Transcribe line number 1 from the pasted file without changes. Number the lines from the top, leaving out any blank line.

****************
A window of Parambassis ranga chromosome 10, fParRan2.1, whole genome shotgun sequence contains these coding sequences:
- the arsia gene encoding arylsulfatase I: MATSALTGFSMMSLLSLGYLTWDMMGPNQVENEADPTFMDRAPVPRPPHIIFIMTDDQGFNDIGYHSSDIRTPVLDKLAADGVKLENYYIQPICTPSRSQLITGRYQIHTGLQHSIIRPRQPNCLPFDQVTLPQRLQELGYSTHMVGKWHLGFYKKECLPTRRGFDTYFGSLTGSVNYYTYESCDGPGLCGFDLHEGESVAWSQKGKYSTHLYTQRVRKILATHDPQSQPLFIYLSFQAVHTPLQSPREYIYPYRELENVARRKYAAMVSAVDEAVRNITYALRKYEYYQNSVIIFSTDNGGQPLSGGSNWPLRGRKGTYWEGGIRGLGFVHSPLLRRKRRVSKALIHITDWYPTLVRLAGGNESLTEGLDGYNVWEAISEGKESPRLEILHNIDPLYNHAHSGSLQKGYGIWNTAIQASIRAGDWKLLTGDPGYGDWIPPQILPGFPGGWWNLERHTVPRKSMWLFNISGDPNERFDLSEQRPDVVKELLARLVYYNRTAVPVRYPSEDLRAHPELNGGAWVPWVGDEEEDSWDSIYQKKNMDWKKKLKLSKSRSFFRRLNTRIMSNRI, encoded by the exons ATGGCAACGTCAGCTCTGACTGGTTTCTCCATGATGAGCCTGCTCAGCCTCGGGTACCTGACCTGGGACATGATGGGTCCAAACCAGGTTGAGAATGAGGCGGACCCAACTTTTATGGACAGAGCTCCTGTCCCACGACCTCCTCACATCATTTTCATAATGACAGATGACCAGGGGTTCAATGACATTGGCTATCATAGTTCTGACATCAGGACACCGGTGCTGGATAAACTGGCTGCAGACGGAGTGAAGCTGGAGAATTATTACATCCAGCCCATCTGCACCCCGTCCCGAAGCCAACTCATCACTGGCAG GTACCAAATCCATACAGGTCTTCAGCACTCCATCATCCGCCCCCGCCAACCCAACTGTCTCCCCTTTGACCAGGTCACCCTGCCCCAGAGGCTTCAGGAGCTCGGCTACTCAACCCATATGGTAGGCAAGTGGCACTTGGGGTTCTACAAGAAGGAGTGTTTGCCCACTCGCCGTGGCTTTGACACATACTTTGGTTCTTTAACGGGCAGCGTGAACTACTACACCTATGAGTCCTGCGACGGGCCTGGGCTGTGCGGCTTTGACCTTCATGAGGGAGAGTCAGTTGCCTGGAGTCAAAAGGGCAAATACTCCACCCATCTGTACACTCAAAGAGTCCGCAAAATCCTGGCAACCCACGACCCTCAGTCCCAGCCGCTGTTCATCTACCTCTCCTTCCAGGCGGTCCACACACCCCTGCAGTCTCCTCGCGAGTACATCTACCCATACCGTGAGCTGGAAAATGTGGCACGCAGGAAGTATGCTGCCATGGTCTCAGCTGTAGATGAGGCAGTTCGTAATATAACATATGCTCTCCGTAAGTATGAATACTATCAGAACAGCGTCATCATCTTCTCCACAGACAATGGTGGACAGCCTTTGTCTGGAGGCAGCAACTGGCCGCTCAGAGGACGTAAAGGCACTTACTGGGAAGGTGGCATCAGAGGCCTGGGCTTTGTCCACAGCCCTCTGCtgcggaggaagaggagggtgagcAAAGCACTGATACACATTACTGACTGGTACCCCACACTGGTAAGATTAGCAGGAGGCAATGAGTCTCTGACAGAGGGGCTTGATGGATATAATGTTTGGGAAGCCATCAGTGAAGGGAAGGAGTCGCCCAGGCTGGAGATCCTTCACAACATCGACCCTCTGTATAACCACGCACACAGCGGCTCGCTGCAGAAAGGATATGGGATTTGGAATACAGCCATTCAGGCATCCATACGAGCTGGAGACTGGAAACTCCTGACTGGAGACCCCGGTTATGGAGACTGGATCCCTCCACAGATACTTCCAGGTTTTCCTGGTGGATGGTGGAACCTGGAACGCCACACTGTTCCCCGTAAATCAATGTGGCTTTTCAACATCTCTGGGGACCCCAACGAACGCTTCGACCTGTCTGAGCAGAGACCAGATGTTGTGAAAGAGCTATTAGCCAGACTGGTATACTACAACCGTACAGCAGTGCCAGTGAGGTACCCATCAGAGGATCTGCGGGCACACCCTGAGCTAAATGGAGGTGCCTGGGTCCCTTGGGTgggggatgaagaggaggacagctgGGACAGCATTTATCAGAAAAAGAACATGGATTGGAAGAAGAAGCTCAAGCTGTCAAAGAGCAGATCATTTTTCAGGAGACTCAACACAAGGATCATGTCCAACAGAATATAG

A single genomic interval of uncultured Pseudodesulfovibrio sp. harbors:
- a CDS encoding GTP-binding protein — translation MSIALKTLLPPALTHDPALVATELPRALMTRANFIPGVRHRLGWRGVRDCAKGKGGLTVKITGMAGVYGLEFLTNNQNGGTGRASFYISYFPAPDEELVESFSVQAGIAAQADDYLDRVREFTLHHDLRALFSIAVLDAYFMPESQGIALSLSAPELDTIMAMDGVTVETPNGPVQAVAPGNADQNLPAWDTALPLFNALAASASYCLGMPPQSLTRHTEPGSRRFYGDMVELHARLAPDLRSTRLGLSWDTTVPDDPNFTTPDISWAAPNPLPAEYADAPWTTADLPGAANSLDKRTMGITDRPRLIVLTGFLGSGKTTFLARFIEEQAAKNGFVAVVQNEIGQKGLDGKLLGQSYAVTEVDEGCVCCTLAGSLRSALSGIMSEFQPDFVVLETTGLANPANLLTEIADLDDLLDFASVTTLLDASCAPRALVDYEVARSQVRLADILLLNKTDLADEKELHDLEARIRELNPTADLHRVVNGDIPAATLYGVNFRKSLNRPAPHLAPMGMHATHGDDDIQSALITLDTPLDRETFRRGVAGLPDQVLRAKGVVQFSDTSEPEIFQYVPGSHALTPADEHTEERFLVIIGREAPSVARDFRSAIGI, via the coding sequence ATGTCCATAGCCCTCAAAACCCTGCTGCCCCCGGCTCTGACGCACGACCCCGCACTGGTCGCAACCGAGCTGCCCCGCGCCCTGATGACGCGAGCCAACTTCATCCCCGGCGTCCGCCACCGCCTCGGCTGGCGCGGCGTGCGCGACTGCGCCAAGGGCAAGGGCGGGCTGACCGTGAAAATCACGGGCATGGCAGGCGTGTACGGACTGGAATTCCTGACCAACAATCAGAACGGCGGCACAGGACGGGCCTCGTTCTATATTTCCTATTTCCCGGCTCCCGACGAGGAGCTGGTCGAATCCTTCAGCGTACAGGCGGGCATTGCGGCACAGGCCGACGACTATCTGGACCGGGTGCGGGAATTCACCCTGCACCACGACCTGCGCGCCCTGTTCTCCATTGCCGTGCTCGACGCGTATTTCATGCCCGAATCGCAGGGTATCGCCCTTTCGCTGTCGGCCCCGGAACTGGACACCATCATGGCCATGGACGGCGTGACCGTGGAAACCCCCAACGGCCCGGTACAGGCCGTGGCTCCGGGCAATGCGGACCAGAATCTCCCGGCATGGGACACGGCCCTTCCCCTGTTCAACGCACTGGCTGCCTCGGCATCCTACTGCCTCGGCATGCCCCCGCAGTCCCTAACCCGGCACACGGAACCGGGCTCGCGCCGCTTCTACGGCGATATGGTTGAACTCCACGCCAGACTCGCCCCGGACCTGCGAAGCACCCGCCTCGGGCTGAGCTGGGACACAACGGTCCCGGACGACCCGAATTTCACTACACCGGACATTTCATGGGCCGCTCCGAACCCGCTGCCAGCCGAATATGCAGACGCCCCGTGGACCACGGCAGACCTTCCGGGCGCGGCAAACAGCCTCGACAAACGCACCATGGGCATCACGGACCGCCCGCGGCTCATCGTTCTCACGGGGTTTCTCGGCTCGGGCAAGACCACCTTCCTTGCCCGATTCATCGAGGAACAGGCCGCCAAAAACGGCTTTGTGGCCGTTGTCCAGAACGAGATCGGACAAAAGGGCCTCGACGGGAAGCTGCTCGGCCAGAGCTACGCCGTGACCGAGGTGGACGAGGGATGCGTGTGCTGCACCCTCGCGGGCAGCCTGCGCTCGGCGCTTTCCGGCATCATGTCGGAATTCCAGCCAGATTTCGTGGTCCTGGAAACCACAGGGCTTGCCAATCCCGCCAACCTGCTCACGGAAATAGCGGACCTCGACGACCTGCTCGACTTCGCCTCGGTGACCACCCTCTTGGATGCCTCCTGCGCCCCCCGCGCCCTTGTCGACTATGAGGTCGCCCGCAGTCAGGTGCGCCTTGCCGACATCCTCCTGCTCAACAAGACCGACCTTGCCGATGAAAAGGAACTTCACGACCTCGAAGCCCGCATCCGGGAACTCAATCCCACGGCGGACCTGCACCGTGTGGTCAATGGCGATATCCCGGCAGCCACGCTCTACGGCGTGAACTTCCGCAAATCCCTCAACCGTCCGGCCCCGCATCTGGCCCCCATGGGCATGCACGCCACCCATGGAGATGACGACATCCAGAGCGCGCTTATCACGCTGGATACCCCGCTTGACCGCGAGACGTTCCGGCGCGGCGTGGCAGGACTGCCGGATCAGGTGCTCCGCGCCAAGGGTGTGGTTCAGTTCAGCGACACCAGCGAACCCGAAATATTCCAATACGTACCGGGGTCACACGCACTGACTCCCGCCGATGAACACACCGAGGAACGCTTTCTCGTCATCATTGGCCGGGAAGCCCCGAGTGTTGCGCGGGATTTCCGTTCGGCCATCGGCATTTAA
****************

A window of Parambassis ranga chromosome 10, fParRan2.1, whole genome shotgun sequence contains these coding sequences: